The box was out last night and, because the nights are relatively mild at the moment, the moths were out in numbers with 123 in the box. There has been a shift over the past month towards autumnal species, which is what you would expect given that October is knocking on our door. Autumn moths come in a range of burnt umbers, pale yellows and deep oranges to match the falling leaves, or else they are dark and Gothic.
We are also inundated with hornets. These
Luckily, there were only a handful of deceased moths to sort out this morning as well as two more-perky-than-I'd-have-liked hornets (Poppy thought it would be fun to pick one up as it crawled across the patio- luckily she dropped it when I yelled at her and no stinging occured); the other moths were all safely asleep inside the egg boxes with a few dozing on nearby leaves.....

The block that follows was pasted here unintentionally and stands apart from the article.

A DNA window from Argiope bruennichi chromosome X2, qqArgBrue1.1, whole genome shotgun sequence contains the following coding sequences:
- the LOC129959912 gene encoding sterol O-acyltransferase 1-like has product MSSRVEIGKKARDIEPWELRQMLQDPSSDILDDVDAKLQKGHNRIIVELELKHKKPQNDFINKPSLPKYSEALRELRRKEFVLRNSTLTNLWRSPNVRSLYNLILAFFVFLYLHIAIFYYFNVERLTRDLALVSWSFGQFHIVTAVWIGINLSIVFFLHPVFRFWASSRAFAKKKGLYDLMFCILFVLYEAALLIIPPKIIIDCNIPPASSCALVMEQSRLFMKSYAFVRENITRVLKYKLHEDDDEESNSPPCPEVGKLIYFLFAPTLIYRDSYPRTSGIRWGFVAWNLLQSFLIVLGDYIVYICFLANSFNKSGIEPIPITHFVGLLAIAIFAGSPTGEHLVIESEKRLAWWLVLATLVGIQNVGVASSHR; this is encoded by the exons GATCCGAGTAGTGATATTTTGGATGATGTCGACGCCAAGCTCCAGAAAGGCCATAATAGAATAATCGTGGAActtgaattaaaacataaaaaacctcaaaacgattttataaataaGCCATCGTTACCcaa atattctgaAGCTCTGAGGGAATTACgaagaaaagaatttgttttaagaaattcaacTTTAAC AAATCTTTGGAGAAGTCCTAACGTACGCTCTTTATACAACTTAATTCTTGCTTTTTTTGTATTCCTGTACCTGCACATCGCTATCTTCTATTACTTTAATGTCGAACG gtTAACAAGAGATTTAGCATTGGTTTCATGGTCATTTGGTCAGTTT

|Pink Barred Sallow|
|Another Pink Barred Sallow|
|Pyrausta Aurata (a small micro moth)|
|The aptly-named Yellow Tail|
I've had a much better year butterfly-wise. Last year I noted down 24 species and this year I have seen 36. I have gone out actively seeking them, which has helped, and I've been doing surveys too. I've also had expert help from Dave who has a wealth of knowledge about species ID, and I've seen new species at home that weren't here last year (skippers, small copper, purple emp). This is possibly because of changes we've made to habitat, but maybe also because I'm more aware of them so I notice them.
My 2014 butterfly species list (seen out and about as well as at home) consists of:
Green veined white
Silver spotted skipper
Dark green fritillary
Silver washed fritillary
There are about fifty eight British butterfly species, some of whom you can only see in specific sites in Scotland and in coastal areas, so I reckon I've done quite well with 36.
Right, I'm off to put some polish on an assignment. Wishing you all a peaceful and productive day,